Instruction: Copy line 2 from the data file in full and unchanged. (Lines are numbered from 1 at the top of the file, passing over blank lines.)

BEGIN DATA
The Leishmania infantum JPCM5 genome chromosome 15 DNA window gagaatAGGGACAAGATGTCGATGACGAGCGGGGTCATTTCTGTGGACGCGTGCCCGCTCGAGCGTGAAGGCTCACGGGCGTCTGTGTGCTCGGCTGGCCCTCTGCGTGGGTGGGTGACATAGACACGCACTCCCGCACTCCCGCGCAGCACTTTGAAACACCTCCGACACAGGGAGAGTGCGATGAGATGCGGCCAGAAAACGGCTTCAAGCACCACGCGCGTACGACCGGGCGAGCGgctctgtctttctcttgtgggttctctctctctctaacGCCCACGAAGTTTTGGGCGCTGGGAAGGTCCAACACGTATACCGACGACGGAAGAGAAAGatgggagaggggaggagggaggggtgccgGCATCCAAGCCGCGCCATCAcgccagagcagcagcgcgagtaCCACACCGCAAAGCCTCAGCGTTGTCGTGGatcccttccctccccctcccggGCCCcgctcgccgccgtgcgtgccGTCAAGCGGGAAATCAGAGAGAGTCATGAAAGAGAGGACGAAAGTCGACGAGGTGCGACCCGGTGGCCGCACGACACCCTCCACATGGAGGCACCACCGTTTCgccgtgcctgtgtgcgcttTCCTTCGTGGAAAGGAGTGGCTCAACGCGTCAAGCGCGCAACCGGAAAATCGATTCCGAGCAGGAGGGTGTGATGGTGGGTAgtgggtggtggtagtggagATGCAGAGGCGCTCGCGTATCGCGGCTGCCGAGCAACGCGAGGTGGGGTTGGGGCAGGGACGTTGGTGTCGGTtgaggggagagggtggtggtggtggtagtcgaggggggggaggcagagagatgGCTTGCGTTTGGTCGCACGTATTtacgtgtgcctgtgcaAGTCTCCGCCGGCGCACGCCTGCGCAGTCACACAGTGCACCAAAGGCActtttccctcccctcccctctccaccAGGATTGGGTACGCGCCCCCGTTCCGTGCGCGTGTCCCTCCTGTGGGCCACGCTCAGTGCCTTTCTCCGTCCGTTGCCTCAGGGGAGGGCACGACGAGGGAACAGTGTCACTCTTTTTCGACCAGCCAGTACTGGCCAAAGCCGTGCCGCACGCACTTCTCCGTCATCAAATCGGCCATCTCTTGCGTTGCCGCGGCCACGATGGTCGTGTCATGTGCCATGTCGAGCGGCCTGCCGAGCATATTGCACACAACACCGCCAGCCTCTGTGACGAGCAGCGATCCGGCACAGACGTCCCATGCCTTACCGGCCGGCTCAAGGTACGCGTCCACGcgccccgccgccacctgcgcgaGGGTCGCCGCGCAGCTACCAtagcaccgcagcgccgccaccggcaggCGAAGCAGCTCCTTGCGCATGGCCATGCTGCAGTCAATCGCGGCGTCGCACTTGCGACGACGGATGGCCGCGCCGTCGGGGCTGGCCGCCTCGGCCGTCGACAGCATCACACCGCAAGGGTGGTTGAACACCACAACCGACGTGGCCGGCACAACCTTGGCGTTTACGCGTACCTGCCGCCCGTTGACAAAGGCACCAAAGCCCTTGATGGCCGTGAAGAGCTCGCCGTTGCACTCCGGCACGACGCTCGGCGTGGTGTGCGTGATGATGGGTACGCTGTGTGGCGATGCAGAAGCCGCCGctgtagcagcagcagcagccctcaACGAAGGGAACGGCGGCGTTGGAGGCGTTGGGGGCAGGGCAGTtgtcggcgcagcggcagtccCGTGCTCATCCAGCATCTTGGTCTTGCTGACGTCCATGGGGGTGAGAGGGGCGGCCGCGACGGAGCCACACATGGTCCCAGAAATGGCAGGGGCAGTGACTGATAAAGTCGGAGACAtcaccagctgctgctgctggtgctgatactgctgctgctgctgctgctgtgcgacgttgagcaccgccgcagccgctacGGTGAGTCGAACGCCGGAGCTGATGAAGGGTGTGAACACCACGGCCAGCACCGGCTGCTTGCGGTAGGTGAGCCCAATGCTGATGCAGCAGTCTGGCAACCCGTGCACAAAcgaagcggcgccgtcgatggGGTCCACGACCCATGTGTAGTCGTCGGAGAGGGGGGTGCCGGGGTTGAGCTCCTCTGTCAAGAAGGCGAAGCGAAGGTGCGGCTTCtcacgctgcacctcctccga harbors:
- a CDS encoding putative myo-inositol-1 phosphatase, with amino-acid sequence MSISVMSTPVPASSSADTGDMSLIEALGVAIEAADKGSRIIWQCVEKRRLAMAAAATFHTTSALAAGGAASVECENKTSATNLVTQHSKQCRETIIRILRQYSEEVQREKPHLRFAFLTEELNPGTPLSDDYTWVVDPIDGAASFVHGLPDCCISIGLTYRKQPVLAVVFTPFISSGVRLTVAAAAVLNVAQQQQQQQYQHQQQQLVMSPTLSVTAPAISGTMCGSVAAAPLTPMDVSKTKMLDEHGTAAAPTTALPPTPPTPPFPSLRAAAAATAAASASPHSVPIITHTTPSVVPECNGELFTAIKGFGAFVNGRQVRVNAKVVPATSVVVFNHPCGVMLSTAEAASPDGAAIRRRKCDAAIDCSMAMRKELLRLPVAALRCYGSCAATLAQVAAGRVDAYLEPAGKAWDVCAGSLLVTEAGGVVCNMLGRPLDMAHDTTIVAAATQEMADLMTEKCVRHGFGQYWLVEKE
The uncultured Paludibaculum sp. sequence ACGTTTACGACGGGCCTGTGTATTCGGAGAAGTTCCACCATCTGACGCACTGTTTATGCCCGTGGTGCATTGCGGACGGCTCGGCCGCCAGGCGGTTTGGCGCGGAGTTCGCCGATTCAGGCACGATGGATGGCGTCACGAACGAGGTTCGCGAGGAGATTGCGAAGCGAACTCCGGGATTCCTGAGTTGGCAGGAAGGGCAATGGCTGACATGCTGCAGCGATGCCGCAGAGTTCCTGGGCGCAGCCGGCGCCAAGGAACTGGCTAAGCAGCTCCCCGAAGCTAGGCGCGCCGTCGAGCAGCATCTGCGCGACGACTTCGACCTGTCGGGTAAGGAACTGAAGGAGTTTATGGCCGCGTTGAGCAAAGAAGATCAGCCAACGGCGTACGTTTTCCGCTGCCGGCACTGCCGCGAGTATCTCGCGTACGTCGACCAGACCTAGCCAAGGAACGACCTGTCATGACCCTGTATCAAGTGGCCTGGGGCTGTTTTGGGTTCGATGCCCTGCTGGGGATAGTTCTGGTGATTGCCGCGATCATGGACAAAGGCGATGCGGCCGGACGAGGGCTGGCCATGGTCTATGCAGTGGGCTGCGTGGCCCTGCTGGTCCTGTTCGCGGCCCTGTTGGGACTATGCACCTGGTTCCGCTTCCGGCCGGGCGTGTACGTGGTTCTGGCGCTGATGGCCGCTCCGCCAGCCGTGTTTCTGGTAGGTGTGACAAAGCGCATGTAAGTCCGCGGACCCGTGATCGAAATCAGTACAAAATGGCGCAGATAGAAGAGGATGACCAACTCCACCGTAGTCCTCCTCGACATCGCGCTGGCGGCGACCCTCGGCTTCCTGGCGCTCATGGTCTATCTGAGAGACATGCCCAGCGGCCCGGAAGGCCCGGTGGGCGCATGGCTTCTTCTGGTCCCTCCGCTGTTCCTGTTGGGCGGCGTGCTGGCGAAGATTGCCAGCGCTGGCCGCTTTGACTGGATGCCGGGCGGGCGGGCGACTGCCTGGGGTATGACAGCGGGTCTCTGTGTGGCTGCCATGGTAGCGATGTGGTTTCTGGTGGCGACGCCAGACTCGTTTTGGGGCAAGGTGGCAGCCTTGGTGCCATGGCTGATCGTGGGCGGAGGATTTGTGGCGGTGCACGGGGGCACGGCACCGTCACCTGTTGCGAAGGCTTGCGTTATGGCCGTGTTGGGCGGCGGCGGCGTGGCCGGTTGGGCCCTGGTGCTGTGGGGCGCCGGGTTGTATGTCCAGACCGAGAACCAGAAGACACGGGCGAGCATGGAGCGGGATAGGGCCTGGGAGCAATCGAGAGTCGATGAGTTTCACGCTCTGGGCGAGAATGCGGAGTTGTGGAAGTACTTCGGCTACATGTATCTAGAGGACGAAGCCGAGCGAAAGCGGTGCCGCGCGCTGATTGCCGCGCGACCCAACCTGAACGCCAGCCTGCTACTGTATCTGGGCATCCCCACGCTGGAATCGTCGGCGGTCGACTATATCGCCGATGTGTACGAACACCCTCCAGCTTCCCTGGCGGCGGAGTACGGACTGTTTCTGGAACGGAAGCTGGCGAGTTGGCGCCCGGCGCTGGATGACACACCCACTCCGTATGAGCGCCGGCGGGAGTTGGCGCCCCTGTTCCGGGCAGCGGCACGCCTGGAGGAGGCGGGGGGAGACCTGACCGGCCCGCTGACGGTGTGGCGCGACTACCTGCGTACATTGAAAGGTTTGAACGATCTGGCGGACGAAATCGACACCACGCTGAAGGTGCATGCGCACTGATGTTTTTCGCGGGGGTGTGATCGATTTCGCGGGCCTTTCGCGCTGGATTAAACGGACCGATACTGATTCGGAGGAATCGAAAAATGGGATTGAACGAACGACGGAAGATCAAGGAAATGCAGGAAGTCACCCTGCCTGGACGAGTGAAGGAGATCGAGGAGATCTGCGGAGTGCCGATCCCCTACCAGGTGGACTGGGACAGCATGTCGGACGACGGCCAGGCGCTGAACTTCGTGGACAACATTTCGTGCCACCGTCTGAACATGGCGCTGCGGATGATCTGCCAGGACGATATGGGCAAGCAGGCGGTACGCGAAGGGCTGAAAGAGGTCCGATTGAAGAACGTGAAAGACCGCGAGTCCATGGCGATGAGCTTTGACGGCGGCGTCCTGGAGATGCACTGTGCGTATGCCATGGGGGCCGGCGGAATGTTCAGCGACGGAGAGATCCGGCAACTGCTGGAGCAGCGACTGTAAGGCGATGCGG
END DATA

- a CDS encoding putative myo-inositol-1 phosphatase, with amino-acid sequence MSISVMSTPVPASSSADTGDMSLIEALGVAIEAADKGSRIIWQCVEKRRLAMAAAATFHTTSALAAGGAASVECENKTSATNLVTQHSKQCRETIIRILRQYSEEVQREKPHLRFAFLTEELNPGTPLSDDYTWVVDPIDGAASFVHGLPDCCISIGLTYRKQPVLAVVFTPFISSGVRLTVAAAAVLNVAQQQQQQQYQHQQQQLVMSPTLSVTAPAISGTMCGSVAAAPLTPMDVSKTKMLDEHGTAAAPTTALPPTPPTPPFPSLRAAAAATAAASASPHSVPIITHTTPSVVPECNGELFTAIKGFGAFVNGRQVRVNAKVVPATSVVVFNHPCGVMLSTAEAASPDGAAIRRRKCDAAIDCSMAMRKELLRLPVAALRCYGSCAATLAQVAAGRVDAYLEPAGKAWDVCAGSLLVTEAGGVVCNMLGRPLDMAHDTTIVAAATQEMADLMTEKCVRHGFGQYWLVEKE